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Sulphites as a Food Additive

By Edited Sep 17, 2016 0 0

Sulphite Allergy

Sulphites and Asthma Sufferers

The subject of food additives is of great interest to all those who are concerned about what is being done to our food during processing. There is increasing evidence that sulphite use and consequently sulphite allergy is on the rise. Sulphite allergy is dangerous to those who suffer from asthma, particularly childhood asthma.

Food additives are found in virtually all foodstuffs today. Attempts to meet consumer expectations have seen a rise in the use of substances which will preserve the life, improve the taste, brighten the colour, and improve the texture of processed foods. Additives are also used to thicken and to prevent separation of fats and water.

Sulphites have been used since time immemorial for the preservation of food. The Greeks and Romans used sulphites as a preservative in wine. Almost all wine today contains some sulphites.

However it was not until the 1880s the Australian and South American beef producers began using sulphites in beef products shipped to England. With the growth of processed foods in the 20th century, sulphites began to make their appearance in many processed products.

Sulphites are derived from coal tar. Sulphite based products include sulphur dioxide, sodium sulphite, sodium bisulphite, sodium metabisulphite, potassium metabisulphite, potassium sulphite, and potassium bisulphite.

The sulphite group of additives is used to sterilise food containers, as antimicrobial preservatives, antioxidants, firming agents and bleaching agents. Those who suffer from asthma can be particularly sensitive to sulphites, with sulphur dioxide being potentially fatal. Intolerance to sulphites may manifest as headaches, gastric irritation, liver toxicity, nausea, irritable bowel syndrome, skin rashes and swelling, behavioural problems, and diarrhoea.

Sulphites destroy thiamine (Vitamin B1). Meats, cereals and dairy foods are significant sources of thiamine. Because of this factor, in 1959 USA placed a total ban on the use of sulphites in meats. Sulphites have been shown to trigger asthma attacks in some people. Interestingly, since banning sulphites in 1959, the USA now has a lower asthma rate than any other developed English speaking country. The well publicised ‘salad bar deaths’ of the 1970s and 80s occurred as a result of eating salads sprayed with sulphites. Use of sulphites in this way was banned in the USA in 1986.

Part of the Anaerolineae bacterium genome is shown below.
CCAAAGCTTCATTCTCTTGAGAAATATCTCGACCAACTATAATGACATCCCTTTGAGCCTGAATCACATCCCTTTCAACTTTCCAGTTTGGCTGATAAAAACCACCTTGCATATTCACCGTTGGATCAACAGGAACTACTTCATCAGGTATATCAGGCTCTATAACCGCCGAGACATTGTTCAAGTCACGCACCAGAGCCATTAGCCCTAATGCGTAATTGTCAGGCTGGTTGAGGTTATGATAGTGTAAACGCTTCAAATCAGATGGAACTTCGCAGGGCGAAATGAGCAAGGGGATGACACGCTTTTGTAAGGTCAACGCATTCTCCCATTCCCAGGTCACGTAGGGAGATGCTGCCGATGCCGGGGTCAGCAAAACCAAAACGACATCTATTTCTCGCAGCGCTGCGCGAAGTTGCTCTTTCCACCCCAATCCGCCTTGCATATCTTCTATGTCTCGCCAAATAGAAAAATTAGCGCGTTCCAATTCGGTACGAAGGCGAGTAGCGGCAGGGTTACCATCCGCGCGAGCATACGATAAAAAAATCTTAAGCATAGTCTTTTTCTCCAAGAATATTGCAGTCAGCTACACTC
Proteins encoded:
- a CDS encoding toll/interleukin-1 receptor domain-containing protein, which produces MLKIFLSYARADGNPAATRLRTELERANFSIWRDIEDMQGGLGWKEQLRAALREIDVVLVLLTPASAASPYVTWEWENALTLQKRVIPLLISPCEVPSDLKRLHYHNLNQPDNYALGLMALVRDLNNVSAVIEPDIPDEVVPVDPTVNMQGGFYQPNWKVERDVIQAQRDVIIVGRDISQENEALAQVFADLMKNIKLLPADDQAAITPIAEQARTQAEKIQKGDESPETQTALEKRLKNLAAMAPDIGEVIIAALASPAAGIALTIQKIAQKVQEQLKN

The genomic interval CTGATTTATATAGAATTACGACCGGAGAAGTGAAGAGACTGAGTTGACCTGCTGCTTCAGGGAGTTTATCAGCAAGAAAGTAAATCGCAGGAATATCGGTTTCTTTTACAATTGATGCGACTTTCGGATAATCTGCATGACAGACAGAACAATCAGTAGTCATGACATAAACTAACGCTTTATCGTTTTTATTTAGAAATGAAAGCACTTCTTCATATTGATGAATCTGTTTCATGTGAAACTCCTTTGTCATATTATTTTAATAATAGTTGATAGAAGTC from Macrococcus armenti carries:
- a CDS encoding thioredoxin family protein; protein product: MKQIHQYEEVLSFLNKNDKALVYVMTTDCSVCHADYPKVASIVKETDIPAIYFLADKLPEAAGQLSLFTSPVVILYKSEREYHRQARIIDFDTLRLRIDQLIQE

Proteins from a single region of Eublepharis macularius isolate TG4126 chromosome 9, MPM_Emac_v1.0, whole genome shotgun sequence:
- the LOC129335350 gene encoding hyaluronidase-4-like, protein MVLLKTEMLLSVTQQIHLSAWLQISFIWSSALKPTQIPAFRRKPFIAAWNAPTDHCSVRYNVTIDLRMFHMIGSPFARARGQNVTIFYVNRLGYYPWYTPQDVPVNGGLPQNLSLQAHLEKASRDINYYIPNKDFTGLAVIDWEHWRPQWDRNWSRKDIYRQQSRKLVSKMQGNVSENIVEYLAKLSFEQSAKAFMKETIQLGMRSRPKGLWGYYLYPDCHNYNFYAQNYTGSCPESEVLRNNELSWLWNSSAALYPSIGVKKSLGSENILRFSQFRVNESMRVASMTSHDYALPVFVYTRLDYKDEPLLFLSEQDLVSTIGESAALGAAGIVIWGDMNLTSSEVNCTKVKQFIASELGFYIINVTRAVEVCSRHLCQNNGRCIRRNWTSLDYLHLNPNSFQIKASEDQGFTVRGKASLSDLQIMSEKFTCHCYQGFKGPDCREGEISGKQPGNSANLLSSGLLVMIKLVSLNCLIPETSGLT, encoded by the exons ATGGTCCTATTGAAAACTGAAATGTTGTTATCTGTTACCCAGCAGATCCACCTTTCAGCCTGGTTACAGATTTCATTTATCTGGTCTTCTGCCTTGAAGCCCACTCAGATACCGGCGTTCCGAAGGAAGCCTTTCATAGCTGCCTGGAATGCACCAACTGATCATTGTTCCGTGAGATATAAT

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In Australia, thiamine deficiency is relatively common in pet dogs and cats, due to pet meat being treated with sulphites. Research in Australia in 1984 found 65% of asthmatic children were sensitive to sulphites.

Food additives assessed for use within the European Union are given an ‘E (Europe) number’. Australian additives have the same numbers but without the E prefix.
Sulphites are covered by the numbers 220 to 228. E224 potassium metabisulphite is often used in wine-making as an antimicrobial preservative. Additive 220 is a suspected mutagen (interferes with DNA).

In America the United States Food and Drug Administration (FDA) is responsible for controlling labelling of foods. Additives may be listed as ‘Generally recognised as safe’ or GRAS.

Sulphites are not always mentioned in the labelling. Many processed foods including cookies, snacks, fruit flavoured breakfast cereals, muesli bars, ice-cream, yoghurt and confectionary contain sulphites but the additive may not be listed on the label. It is often present in processed deli meats, cordials, pickled products, dried tree fruits (such as apricots, peaches, pears and apples) and jams. Dates, figs, prunes and sultanas may be sulphite free. Wines, beers and ciders almost all contain sulphites.

Sulphites at lower levels than 10ppm are not required to be listed on packaging but small amounts all add up to unacceptable levels for those sensitive to sulphites.

Luckily fresh fruit and vegetables are sulphite free. Eating fresh food as much as possible will reduce your intake of sulphites and you will be all the better for it.



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